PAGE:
[Similar to vandetanib], the benefit [of cabozantinib treatment] was also seen in the subpopulation of patients [whose samples bore the] RET mutation [that confers the M918T amino acid substitution]. The ORR was 34% among patients with M918T-positive RET [mutations] and 20% in the group with M918T-negative RET [mutations]. Median overall survival [OS] in the group with M918T-positive RET was 44.3 months [HR, 0.60; 95% CI, 0.38-0.94; P = .03]; median PFS was 13.9 months [HR, 0.15; 95% CI, 0.08- 0.28; P < .0001]. In the group with M918T-negative RET, median OS was 20.2 months [HR, 1.12; 95% CI, 0.70-1.82; P = .63] and median PFS was 5.7 months [HR, 0.67; 95% CI, 0.37-1.23; P = .19].7

What do you recommend for patients with M918T-negative RET mutations?

For patients with M918T-negative RET [mutations], vandetanib and cabozantinib are available and those are the drugs that should be used. Unfortunately, we can’t use [RET mutation–targeting drugs] in such patients. They often have a very dismal prognosis and develop bony metastases and extensive amounts of spinal cord compressions. You have to monitor them quite closely and take pain very seriously in such patients.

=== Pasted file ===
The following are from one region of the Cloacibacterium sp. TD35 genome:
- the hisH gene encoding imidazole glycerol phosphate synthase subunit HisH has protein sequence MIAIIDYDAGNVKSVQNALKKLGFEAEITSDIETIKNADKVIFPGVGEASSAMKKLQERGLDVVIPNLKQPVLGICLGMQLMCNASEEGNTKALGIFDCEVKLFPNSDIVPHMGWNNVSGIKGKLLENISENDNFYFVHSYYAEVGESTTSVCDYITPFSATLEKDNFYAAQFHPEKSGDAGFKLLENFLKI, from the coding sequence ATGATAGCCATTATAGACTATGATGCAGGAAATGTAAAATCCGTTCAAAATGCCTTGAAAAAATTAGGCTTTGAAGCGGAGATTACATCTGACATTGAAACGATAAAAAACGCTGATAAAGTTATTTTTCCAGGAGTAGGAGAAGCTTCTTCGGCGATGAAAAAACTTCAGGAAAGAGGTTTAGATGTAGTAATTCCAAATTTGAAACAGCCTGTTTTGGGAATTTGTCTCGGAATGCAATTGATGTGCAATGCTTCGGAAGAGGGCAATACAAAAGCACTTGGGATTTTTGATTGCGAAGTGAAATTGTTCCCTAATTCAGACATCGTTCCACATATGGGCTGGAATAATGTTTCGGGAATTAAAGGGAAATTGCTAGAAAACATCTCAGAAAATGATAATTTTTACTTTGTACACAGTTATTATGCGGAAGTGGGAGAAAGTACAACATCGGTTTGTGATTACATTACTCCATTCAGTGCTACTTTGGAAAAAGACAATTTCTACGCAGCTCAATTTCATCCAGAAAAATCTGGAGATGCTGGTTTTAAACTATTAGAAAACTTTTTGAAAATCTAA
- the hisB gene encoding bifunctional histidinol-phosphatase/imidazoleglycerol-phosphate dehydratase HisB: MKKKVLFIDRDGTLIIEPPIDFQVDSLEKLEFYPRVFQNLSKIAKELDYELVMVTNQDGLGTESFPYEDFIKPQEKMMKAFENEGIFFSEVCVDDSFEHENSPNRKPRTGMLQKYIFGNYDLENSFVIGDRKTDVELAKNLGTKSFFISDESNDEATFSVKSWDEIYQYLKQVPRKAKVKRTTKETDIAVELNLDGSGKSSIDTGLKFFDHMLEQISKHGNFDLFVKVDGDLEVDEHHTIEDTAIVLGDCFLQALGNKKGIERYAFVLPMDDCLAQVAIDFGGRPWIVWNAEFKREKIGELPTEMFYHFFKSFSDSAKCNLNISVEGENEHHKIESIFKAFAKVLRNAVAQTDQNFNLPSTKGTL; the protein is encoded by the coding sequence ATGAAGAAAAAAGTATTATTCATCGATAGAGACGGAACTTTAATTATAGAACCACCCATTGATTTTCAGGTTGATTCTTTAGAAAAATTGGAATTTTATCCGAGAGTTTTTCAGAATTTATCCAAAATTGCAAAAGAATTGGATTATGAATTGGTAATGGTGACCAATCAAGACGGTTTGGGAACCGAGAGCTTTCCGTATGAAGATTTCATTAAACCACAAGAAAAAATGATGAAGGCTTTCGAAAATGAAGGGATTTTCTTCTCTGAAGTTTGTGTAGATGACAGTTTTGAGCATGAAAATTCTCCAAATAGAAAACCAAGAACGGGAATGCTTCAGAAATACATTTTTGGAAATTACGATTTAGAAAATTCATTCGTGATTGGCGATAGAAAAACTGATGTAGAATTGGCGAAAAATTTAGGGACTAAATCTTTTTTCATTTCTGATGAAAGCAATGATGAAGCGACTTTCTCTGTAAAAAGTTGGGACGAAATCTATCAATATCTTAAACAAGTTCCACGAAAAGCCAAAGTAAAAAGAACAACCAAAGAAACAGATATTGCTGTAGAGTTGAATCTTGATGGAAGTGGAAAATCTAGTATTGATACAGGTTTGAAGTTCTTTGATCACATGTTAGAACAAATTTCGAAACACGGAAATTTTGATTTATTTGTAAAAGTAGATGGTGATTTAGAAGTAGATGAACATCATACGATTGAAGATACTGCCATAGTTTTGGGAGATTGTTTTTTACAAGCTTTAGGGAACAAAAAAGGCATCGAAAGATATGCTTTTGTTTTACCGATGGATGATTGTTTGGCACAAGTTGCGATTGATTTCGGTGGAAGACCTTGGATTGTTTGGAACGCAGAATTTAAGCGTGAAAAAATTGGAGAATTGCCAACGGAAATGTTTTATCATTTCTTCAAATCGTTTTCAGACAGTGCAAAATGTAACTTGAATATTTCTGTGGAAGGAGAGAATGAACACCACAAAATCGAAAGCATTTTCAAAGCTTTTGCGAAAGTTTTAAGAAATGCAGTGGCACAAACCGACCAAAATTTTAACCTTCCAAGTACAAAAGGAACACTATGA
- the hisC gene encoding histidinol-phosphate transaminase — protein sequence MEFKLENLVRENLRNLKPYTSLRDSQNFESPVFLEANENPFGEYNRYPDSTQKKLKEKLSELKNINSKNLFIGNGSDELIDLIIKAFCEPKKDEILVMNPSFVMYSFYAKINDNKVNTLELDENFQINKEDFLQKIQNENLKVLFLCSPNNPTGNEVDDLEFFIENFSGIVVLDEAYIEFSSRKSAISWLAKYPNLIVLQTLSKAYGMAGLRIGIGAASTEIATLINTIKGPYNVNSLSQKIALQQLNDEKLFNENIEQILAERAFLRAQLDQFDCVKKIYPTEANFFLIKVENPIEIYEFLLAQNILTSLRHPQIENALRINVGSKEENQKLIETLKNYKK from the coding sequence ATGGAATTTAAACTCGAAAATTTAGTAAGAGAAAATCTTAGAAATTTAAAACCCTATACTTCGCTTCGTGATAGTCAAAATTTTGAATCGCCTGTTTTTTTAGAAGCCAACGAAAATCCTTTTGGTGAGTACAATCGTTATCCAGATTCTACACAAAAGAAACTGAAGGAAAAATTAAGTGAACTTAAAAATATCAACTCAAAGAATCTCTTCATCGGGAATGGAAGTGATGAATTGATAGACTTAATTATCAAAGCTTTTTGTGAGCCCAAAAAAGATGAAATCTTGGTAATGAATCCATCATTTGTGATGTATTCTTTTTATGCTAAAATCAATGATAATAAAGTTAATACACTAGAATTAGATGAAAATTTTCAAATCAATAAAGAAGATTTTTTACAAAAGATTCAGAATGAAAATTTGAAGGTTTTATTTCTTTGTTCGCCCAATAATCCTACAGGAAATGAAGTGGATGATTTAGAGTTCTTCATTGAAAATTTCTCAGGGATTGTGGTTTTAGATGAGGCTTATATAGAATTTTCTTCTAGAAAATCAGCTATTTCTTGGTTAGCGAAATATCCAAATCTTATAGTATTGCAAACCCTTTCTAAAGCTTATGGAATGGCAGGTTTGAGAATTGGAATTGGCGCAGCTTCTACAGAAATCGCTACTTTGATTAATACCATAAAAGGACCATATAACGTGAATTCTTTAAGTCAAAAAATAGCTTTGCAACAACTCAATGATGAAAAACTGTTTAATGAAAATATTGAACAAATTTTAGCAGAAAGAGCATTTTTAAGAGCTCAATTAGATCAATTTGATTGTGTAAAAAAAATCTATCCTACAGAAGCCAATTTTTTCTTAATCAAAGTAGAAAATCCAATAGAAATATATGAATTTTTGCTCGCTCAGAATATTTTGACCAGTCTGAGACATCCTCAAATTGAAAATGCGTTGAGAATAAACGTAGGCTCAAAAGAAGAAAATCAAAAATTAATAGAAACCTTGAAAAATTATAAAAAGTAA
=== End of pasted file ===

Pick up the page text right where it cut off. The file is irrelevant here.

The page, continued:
In general, what influences you to initiate systemic therapy?

In the EXAM study, patients had to demonstrate disease progression.6 I think that’s important. People always ask, “When do you offer treatment?” I think it make[s] sense that patients should have some progression of disease.

Now, if someone has symptoms, that could be a different story. But the important point is that we could give people treatment, and if there isn’t response, or the response is stable disease, we’d be subjecting them to adverse events [AEs] while not really garnering a benefit= from reduction in tumor burden.

What toxicities are most concerning?

AEs of vandetanib included hypertension and [long QT syndrome]. Patients need close monitoring for blood pressure and heart function [irregularities], diarrhea, and weight loss.4